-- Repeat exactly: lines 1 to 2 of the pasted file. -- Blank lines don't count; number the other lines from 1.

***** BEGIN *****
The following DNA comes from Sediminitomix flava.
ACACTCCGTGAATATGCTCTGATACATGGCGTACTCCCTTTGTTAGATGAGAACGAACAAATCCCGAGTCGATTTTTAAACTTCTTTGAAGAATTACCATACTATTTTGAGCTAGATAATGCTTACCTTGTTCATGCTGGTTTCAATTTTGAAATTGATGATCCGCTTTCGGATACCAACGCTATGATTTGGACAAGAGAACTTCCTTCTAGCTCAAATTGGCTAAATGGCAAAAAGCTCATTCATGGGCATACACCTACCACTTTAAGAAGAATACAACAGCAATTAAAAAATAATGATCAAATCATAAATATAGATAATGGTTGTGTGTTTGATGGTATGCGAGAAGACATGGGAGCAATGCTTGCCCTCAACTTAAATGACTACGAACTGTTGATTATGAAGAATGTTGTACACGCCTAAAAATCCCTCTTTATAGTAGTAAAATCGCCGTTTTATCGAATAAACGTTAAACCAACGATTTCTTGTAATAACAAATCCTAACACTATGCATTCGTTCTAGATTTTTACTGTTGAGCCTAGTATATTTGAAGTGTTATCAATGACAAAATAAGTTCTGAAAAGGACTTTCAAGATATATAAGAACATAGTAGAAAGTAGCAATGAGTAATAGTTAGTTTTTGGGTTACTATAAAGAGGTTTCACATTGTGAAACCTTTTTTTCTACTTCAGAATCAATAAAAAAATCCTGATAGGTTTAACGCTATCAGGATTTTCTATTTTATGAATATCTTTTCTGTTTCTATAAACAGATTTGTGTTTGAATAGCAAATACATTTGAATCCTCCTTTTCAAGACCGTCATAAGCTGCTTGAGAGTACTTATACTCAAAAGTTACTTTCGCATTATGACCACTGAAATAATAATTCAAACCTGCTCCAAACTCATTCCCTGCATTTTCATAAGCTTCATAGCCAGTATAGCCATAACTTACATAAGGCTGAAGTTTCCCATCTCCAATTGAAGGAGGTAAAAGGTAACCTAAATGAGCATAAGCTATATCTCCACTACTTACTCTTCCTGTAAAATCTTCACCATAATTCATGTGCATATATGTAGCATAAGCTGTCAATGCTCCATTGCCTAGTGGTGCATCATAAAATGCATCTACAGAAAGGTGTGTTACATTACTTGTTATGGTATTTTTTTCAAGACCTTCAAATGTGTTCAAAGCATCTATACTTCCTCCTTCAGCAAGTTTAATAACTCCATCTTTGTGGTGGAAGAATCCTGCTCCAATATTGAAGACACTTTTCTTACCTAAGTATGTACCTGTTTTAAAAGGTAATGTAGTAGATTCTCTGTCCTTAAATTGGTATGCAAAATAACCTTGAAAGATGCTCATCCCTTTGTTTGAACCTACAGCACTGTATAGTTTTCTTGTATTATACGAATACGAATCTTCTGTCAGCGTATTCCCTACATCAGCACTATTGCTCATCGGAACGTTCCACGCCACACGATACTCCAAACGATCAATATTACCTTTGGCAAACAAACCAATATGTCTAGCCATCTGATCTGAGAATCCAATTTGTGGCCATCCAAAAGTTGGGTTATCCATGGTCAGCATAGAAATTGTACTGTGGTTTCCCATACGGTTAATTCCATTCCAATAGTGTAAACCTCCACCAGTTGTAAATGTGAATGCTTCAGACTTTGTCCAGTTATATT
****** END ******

The following DNA comes from Sediminitomix flava.
ACACTCCGTGAATATGCTCTGATACATGGCGTACTCCCTTTGTTAGATGAGAACGAACAAATCCCGAGTCGATTTTTAAACTTCTTTGAAGAATTACCATACTATTTTGAGCTAGATAATGCTTACCTTGTTCATGCTGGTTTCAATTTTGAAATTGATGATCCGCTTTCGGATACCAACGCTATGATTTGGACAAGAGAACTTCCTTCTAGCTCAAATTGGCTAAATGGCAAAAAGCTCATTCATGGGCATACACCTACCACTTTAAGAAGAATACAACAGCAATTAAAAAATAATGATCAAATCATAAATATAGATAATGGTTGTGTGTTTGATGGTATGCGAGAAGACATGGGAGCAATGCTTGCCCTCAACTTAAATGACTACGAACTGTTGATTATGAAGAATGTTGTACACGCCTAAAAATCCCTCTTTATAGTAGTAAAATCGCCGTTTTATCGAATAAACGTTAAACCAACGATTTCTTGTAATAACAAATCCTAACACTATGCATTCGTTCTAGATTTTTACTGTTGAGCCTAGTATATTTGAAGTGTTATCAATGACAAAATAAGTTCTGAAAAGGACTTTCAAGATATATAAGAACATAGTAGAAAGTAGCAATGAGTAATAGTTAGTTTTTGGGTTACTATAAAGAGGTTTCACATTGTGAAACCTTTTTTTCTACTTCAGAATCAATAAAAAAATCCTGATAGGTTTAACGCTATCAGGATTTTCTATTTTATGAATATCTTTTCTGTTTCTATAAACAGATTTGTGTTTGAATAGCAAATACATTTGAATCCTCCTTTTCAAGACCGTCATAAGCTGCTTGAGAGTACTTATACTCAAAAGTTACTTTCGCATTATGACCACTGAAATAATAATTCAAACCTGCTCCAAACTCATTCCCTGCATTTTCATAAGCTTCATAGCCAGTATAGCCATAACTTACATAAGGCTGAAGTTTCCCATCTCCAATTGAAGGAGGTAAAAGGTAACCTAAATGAGCATAAGCTATATCTCCACTACTTACTCTTCCTGTAAAATCTTCACCATAATTCATGTGCATATATGTAGCATAAGCTGTCAATGCTCCATTGCCTAGTGGTGCATCATAAAATGCATCTACAGAAAGGTGTGTTACATTACTTGTTATGGTATTTTTTTCAAGACCTTCAAATGTGTTCAAAGCATCTATACTTCCTCCTTCAGCAAGTTTAATAACTCCATCTTTGTGGTGGAAGAATCCTGCTCCAATATTGAAGACACTTTTCTTACCTAAGTATGTACCTGTTTTAAAAGGTAATGTAGTAGATTCTCTGTCCTTAAATTGGTATGCAAAATAACCTTGAAAGATGCTCATCCCTTTGTTTGAACCTACAGCACTGTATAGTTTTCTTGTATTATACGAATACGAATCTTCTGTCAGCGTATTCCCTACATCAGCACTATTGCTCATCGGAACGTTCCACGCCACACGATACTCCAAACGATCAATATTACCTTTGGCAAACAAACCAATATGTCTAGCCATCTGATCTGAGAATCCAATTTGTGGCCATCCAAAAGTTGGGTTATCCATGGTCAGCATAGAAATTGTACTGTGGTTTCCCATACGGTTAATTCCATTCCAATAGTGTAAACCTCCACCAGTTGTAAATGTGAATGCTTCAGACTTTGTCCAGTTATATT